Note the key word that Paul repeats in Romans 15: “. . .That we through the patience and comfort of the Scriptures might have hope.”  Hope is the great gift that God gives to you in Advent–that there is a future for you, that there is something marvelous for you to look forward to with the Lord.  He is returning.  The Day is coming.  “The sufferings of this present time are not worthy to be compared with the glory that shall be revealed in us.”  

    It’s nearly impossible to live without hope.  So much of the troubles and upheaval we see in our culture can be traced to a growing hopelessness and uncertainty and foreboding about what the future holds.  Perhaps you’ve experienced this yourself, or with people in your life who have sort of given up and feel like they’re just existing.  More than once I’ve had a shut-in mention to me that they wonder why they’re still around and alive, what their purpose is.  I always respond that if they’re still alive, God most certainly has a purpose for them, not the least of which is that they have been given time and opportunity to pray, to intercede on behalf of the church and individuals they know that are in need.  And God is always at work through our afflictions to accomplish His good and gracious will, both for ourselves and for others.  We may not always be able to see what His will is, but we can always trust in its goodness.  “Give thanks to the Lord for He is good, and His mercy endures forever.”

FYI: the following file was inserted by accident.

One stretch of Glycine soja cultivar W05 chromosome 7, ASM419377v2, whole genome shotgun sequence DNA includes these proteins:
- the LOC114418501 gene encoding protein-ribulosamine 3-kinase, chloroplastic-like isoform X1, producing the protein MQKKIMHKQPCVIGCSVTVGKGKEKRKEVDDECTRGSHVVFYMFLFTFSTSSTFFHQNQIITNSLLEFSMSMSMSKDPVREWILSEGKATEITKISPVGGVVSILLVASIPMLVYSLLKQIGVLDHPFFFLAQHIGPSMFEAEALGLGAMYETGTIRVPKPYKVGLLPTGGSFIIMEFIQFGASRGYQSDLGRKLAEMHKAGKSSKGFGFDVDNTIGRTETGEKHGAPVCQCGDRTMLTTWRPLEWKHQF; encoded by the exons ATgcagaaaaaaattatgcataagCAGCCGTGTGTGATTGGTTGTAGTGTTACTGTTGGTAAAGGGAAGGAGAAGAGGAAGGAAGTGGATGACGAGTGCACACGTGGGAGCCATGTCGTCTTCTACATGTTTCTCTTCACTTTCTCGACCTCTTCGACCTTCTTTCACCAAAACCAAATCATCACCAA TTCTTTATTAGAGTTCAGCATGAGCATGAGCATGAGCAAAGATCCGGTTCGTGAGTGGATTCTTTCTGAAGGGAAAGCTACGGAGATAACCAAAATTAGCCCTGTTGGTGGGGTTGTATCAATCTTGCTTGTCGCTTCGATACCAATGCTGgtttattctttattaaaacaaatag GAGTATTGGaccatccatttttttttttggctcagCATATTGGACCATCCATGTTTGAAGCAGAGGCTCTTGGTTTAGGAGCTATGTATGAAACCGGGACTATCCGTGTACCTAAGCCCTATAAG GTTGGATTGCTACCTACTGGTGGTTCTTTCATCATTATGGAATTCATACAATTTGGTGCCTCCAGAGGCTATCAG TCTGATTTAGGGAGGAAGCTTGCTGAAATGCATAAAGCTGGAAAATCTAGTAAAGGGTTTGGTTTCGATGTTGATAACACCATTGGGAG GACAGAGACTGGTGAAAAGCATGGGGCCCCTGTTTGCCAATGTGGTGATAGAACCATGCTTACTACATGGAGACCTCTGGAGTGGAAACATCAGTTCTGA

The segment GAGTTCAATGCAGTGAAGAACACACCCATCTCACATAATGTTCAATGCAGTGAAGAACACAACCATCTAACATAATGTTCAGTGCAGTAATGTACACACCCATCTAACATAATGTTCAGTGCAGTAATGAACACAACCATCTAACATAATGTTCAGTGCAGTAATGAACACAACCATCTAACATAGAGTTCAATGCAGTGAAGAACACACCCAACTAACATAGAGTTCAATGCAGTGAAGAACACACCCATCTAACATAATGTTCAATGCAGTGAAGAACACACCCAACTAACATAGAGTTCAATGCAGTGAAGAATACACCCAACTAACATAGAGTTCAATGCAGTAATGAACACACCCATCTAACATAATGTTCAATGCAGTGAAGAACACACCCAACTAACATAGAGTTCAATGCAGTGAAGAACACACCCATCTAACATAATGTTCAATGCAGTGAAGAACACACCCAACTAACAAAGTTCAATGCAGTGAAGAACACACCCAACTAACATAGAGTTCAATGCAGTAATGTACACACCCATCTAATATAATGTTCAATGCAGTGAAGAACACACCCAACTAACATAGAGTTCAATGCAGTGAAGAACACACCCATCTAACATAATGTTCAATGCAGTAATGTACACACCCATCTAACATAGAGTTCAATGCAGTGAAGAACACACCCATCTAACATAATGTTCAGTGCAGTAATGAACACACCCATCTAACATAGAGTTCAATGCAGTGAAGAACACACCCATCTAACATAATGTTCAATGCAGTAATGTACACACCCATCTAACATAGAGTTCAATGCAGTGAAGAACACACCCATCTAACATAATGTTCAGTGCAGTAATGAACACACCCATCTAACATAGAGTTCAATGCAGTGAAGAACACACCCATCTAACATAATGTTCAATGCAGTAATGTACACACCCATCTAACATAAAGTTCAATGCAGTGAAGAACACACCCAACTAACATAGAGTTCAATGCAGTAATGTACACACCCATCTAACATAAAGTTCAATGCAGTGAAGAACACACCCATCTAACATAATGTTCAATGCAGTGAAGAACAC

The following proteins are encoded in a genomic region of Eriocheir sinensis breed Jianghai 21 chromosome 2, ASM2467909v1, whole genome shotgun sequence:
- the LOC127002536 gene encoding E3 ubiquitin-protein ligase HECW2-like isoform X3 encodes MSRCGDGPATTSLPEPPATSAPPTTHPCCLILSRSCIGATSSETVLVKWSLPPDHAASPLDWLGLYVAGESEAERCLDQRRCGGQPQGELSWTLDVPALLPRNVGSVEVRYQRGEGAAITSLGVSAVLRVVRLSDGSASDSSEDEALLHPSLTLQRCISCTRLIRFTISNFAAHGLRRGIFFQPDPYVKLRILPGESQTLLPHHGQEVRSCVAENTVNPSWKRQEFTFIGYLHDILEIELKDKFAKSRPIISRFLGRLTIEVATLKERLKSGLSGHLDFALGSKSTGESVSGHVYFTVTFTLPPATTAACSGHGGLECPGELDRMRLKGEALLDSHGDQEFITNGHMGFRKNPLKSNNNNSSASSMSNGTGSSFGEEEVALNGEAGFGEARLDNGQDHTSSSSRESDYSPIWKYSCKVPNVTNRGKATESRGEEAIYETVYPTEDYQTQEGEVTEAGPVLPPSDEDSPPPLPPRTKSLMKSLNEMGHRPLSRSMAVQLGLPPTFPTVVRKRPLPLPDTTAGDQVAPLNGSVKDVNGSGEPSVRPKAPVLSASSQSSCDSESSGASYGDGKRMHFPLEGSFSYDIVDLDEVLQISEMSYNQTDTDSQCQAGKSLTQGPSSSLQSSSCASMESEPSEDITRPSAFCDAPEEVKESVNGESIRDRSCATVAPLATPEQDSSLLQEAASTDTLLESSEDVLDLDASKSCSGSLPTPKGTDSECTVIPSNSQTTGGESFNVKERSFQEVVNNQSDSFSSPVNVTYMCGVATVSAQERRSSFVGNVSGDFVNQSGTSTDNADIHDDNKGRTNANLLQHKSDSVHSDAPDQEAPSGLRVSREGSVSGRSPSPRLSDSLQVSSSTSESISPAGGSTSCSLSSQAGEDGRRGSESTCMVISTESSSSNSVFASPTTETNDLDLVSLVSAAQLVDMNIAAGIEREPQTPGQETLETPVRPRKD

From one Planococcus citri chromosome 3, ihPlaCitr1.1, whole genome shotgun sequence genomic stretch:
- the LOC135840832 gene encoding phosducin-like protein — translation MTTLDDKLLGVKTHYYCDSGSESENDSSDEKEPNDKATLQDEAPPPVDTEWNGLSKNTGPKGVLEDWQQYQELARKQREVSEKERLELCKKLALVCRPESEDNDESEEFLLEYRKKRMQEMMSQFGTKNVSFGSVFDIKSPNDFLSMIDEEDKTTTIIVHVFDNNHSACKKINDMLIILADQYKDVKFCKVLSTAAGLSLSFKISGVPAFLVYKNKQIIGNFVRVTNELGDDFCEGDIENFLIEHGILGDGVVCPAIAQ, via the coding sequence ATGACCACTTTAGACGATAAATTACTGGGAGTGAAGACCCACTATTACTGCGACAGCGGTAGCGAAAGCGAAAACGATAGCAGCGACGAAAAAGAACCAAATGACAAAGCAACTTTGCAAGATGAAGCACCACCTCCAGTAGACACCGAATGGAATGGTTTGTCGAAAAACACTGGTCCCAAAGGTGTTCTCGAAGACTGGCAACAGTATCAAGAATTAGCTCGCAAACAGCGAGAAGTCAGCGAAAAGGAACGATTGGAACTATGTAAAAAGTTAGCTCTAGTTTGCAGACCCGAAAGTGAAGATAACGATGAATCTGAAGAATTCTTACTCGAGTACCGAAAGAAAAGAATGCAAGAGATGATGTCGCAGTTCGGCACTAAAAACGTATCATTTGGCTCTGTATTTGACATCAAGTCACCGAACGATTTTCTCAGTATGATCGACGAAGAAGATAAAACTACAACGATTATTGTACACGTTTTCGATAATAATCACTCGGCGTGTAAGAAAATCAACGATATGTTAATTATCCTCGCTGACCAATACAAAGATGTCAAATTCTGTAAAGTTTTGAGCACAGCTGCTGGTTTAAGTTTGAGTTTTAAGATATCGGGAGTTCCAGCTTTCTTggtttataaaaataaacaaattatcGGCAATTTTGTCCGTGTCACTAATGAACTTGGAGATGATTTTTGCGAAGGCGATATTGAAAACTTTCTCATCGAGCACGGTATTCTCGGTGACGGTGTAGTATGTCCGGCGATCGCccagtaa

Baptized believers always live in this hope, in the confidence that our redemption is coming, that our deliverance is near.  Because of God’s faithfulness in the past, we look with confidence to the future.  There is always hope.  And if we can be motivated by and get excited about a coming birthday or Christmas gathering or wedding or vacation trip, if those things can give us something to look forward to, how much more can we find strength by looking forward to the return of our Savior, to the new creation, and the life of the world to come with Him!  This is not fairy tale stuff.  It’s more real and substantive even than this fallen and hollowed out life we are experiencing right now.

    “Whatever things were written before were written for our learning.”  Let us then learn to hope in God confidently.  As it is written, “O Israel, hope in the Lord; for with the Lord there is mercy, and with Him is abundant redemption.”  We have a sure hope as Christians because those things that were written before in the Old Testament all point us to Christ and His sure salvation.  Jesus is our faithful Joseph, who was handed over by His Jewish brothers because of envy, who was laid low and mistreated, but who was raised up in the end to the right hand of the Father as Lord of all.  Jesus is our faithful Joshua who leads us across the Jordan, through death, to new life in the promised land of the new creation.  He is our righteous Job, who suffers faithfully for us in the flesh in order that He might vindicate us together with Himself and exalt us to His side.  He is our faithful Gideon who, though appearing to be weak, overcame the hordes of darkness by the light of His resurrection and who will return in power with the sound of trumpets.

    This is your sure hope.  And it’s a hope that we share together as we receive one another–whatever our background or ethnicity or economic status–young or old, rich or poor, Jew or Gentile.  We are given with one mind and one mouth to glorify the God and Father of our Lord Jesus Christ for His great goodness to us.  

    Now may the God of hope fill you with all joy and peace in believing, that you may abound in hope by the power of the Holy Spirit.

✠ In the name of Jesus ✠